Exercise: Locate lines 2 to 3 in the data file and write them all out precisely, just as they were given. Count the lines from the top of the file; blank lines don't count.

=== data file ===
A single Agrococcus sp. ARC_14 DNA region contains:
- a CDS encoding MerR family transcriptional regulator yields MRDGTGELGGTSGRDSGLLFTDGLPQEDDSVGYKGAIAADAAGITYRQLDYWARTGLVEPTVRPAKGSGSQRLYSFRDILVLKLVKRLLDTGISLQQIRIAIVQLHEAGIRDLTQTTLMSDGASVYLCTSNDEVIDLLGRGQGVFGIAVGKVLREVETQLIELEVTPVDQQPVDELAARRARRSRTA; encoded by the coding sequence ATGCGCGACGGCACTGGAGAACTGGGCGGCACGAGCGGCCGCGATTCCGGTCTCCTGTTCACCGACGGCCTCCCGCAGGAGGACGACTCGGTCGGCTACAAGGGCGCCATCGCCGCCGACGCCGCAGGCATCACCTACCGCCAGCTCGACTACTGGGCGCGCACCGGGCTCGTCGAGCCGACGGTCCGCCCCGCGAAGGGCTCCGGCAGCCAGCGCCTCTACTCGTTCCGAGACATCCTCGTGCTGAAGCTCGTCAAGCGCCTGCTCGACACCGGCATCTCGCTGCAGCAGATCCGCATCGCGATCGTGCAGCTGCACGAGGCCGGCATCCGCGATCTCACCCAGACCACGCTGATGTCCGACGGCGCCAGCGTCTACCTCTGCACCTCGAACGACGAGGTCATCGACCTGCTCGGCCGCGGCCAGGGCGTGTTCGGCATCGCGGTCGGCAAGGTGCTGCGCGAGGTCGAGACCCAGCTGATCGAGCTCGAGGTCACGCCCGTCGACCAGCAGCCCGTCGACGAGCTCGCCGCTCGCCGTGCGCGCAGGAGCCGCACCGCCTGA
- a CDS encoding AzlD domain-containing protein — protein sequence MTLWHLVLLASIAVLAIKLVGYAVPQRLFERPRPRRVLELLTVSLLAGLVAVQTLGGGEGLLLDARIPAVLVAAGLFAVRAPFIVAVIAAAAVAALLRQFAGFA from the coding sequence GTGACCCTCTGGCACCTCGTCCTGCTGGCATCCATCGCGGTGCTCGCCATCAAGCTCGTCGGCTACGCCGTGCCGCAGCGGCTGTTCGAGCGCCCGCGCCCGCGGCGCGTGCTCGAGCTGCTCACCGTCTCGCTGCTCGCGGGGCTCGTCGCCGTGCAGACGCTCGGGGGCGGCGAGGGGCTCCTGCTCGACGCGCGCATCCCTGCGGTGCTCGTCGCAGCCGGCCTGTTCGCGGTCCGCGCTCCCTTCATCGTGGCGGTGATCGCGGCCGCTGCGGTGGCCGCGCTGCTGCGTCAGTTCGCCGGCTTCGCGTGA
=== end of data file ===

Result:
- a CDS encoding MerR family transcriptional regulator yields MRDGTGELGGTSGRDSGLLFTDGLPQEDDSVGYKGAIAADAAGITYRQLDYWARTGLVEPTVRPAKGSGSQRLYSFRDILVLKLVKRLLDTGISLQQIRIAIVQLHEAGIRDLTQTTLMSDGASVYLCTSNDEVIDLLGRGQGVFGIAVGKVLREVETQLIELEVTPVDQQPVDELAARRARRSRTA; encoded by the coding sequence ATGCGCGACGGCACTGGAGAACTGGGCGGCACGAGCGGCCGCGATTCCGGTCTCCTGTTCACCGACGGCCTCCCGCAGGAGGACGACTCGGTCGGCTACAAGGGCGCCATCGCCGCCGACGCCGCAGGCATCACCTACCGCCAGCTCGACTACTGGGCGCGCACCGGGCTCGTCGAGCCGACGGTCCGCCCCGCGAAGGGCTCCGGCAGCCAGCGCCTCTACTCGTTCCGAGACATCCTCGTGCTGAAGCTCGTCAAGCGCCTGCTCGACACCGGCATCTCGCTGCAGCAGATCCGCATCGCGATCGTGCAGCTGCACGAGGCCGGCATCCGCGATCTCACCCAGACCACGCTGATGTCCGACGGCGCCAGCGTCTACCTCTGCACCTCGAACGACGAGGTCATCGACCTGCTCGGCCGCGGCCAGGGCGTGTTCGGCATCGCGGTCGGCAAGGTGCTGCGCGAGGTCGAGACCCAGCTGATCGAGCTCGAGGTCACGCCCGTCGACCAGCAGCCCGTCGACGAGCTCGCCGCTCGCCGTGCGCGCAGGAGCCGCACCGCCTGA
- a CDS encoding AzlD domain-containing protein — protein sequence MTLWHLVLLASIAVLAIKLVGYAVPQRLFERPRPRRVLELLTVSLLAGLVAVQTLGGGEGLLLDARIPAVLVAAGLFAVRAPFIVAVIAAAAVAALLRQFAGFA from the coding sequence GTGACCCTCTGGCACCTCGTCCTGCTGGCATCCATCGCGGTGCTCGCCATCAAGCTCGTCGGCTACGCCGTGCCGCAGCGGCTGTTCGAGCGCCCGCGCCCGCGGCGCGTGCTCGAGCTGCTCACCGTCTCGCTGCTCGCGGGGCTCGTCGCCGTGCAGACGCTCGGGGGCGGCGAGGGGCTCCTGCTCGACGCGCGCATCCCTGCGGTGCTCGTCGCAGCCGGCCTGTTCGCGGTCCGCGCTCCCTTCATCGTGGCGGTGATCGCGGCCGCTGCGGTGGCCGCGCTGCTGCGTCAGTTCGCCGGCTTCGCGTGA